I grew up in Paramus, New Jersey, just eight miles from the lights of Manhattan, not the best location for an aspiring astronomer. I saw the REAL night sky — the Milky Way! — for the first time when I was around twelve, during a family vacation to Colorado, and again a few years later when I was a student assistant at the Arecibo Radio Observatory in Puerto Rico. My early astronomical observing was carried out in my family’s driveway with a 4.25-inch Edmund reflector telescope, which I bought for $84 in saved-up coins. It was here that I shared the wonders of the night sky with our neighbors and developed what became a lifelong passion for teaching and writing about science.
I received my undergraduate degree in astrophysics from Princeton University in 1973 and my Ph.D. in astronomy from Yale University in 1978. I’m now Professor of Physics at the University of Massachusetts Dartmouth and an Associate of the Harvard College Observatory. I also serve as Chair of the Historical Astronomy Division of the American Astronomical Society.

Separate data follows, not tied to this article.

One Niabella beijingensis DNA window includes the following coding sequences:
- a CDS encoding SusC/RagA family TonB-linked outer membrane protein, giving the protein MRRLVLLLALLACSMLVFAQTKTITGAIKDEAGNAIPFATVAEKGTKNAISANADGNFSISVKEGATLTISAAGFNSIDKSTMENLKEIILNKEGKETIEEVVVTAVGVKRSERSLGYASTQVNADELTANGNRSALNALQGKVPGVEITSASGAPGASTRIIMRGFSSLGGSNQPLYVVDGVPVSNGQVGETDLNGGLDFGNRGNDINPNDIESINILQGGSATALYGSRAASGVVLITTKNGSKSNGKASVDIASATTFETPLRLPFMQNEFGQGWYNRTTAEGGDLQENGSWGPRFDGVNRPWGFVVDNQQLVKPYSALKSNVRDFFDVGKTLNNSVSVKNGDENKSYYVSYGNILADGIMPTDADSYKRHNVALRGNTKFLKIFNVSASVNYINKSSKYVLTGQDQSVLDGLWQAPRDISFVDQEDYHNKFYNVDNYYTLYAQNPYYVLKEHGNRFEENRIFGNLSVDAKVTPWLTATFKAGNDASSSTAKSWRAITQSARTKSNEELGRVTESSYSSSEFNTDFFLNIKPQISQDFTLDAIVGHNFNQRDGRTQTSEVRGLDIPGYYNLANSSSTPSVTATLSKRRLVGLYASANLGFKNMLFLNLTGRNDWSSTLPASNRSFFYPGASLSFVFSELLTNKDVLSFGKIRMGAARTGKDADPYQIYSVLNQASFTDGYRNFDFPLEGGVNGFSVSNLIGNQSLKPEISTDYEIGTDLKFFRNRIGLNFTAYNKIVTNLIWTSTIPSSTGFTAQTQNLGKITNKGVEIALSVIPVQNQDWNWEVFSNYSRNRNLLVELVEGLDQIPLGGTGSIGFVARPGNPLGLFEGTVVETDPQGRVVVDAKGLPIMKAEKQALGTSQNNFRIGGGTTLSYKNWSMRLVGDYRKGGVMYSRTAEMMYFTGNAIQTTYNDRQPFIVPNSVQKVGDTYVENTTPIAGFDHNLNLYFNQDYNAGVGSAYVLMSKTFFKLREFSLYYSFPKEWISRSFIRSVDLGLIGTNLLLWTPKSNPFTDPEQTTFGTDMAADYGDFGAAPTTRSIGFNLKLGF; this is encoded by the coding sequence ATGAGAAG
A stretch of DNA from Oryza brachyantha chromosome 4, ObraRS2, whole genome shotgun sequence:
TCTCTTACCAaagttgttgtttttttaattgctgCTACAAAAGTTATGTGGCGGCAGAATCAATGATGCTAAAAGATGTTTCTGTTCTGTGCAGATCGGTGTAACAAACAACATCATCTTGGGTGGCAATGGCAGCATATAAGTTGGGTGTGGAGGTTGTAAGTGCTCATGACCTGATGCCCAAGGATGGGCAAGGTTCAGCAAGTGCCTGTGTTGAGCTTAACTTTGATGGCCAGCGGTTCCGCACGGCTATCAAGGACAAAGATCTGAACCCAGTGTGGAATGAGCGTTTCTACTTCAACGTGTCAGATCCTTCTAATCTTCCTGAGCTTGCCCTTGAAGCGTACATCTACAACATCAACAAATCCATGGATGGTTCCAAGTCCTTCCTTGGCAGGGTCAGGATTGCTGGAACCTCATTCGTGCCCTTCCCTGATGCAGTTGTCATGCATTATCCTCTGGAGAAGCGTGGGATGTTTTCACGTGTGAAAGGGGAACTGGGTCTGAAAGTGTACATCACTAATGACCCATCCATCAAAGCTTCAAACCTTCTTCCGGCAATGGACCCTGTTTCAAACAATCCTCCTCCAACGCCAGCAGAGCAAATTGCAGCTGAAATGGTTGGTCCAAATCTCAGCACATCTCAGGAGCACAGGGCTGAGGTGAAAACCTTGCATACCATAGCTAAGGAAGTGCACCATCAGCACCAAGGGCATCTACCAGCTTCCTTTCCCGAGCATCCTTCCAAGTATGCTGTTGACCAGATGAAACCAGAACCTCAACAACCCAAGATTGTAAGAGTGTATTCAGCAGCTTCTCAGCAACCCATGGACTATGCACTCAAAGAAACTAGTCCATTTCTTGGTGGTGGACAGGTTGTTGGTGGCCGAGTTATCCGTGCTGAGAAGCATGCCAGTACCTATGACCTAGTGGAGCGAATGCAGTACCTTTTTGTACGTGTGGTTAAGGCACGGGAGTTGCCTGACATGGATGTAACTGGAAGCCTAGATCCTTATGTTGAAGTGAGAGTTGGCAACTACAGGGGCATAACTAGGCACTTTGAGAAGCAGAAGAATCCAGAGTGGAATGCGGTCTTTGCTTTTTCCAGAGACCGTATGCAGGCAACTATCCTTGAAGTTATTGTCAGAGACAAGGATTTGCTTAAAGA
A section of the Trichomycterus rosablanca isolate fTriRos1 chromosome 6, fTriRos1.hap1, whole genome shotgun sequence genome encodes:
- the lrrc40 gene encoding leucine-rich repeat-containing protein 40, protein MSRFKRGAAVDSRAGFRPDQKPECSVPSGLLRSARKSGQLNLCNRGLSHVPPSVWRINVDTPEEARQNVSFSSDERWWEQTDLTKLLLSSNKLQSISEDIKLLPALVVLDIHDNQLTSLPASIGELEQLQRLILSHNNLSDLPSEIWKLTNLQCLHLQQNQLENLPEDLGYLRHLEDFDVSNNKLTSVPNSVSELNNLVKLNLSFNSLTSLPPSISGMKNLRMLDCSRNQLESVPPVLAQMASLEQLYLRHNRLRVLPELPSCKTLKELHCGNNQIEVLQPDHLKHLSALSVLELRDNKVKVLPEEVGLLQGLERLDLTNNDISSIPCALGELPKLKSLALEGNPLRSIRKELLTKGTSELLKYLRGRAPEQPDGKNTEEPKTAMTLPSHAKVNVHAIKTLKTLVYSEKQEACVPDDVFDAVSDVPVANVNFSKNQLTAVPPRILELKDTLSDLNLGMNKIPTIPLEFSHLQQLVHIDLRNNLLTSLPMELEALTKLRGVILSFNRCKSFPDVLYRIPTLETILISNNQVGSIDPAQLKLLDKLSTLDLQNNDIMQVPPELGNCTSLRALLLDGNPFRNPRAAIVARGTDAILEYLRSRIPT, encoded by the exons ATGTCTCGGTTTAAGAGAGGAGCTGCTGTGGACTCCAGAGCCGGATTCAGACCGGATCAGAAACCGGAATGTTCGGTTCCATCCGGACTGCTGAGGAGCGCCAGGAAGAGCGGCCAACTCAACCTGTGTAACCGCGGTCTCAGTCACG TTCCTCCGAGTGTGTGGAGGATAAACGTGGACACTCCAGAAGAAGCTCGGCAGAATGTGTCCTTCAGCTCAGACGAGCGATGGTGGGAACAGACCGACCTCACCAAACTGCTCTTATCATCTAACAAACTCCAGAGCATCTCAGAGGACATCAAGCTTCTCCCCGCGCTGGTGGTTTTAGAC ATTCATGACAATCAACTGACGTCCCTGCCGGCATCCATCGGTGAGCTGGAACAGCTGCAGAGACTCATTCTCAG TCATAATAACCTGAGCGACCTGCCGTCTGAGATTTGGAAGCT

I’ve written five books: Parallax: The Race to Measure the Cosmos, which chronicles the human stories involved in the centuries-long quest to measure the first distance to a star; The Electric Life of Michael Faraday, a biography of the 19th century pioneer of electricity and magnetism; Eureka Man: The Life and Legacy of Archimedes; the Astronomy Activity and Laboratory Manual, a collection of do-it-yourself exercises that traces the development of astronomers’ conception of the universe; and Starlight Detectives: How Astronomers, Inventors, and Eccentrics Discovered the Modern Universe. I’ve also written articles and opinion pieces for a variety of magazines and newspapers, as well as science book reviews for the Wall Street Journal, and I have lectured at venues nationwide about science history and discovery. My article "The Greatest Show on Earth," in the August 12, 2017 Wall Street Journal, received the 2018 Popular Writing Award of the Solar Physics Division of the American Astronomical Society, which cited it as "the best popular science article written by a scientist about the Sun in any online or print media in North America."
I recently completed an online version of my Intro Astronomy course at UMass Dartmouth, plus the second edition of my Astronomy Activity and Laboratory Manual. I am currently working on a similar manual of classroom activities devoted to the Sun, the stars, and the search for extraterrestrial life.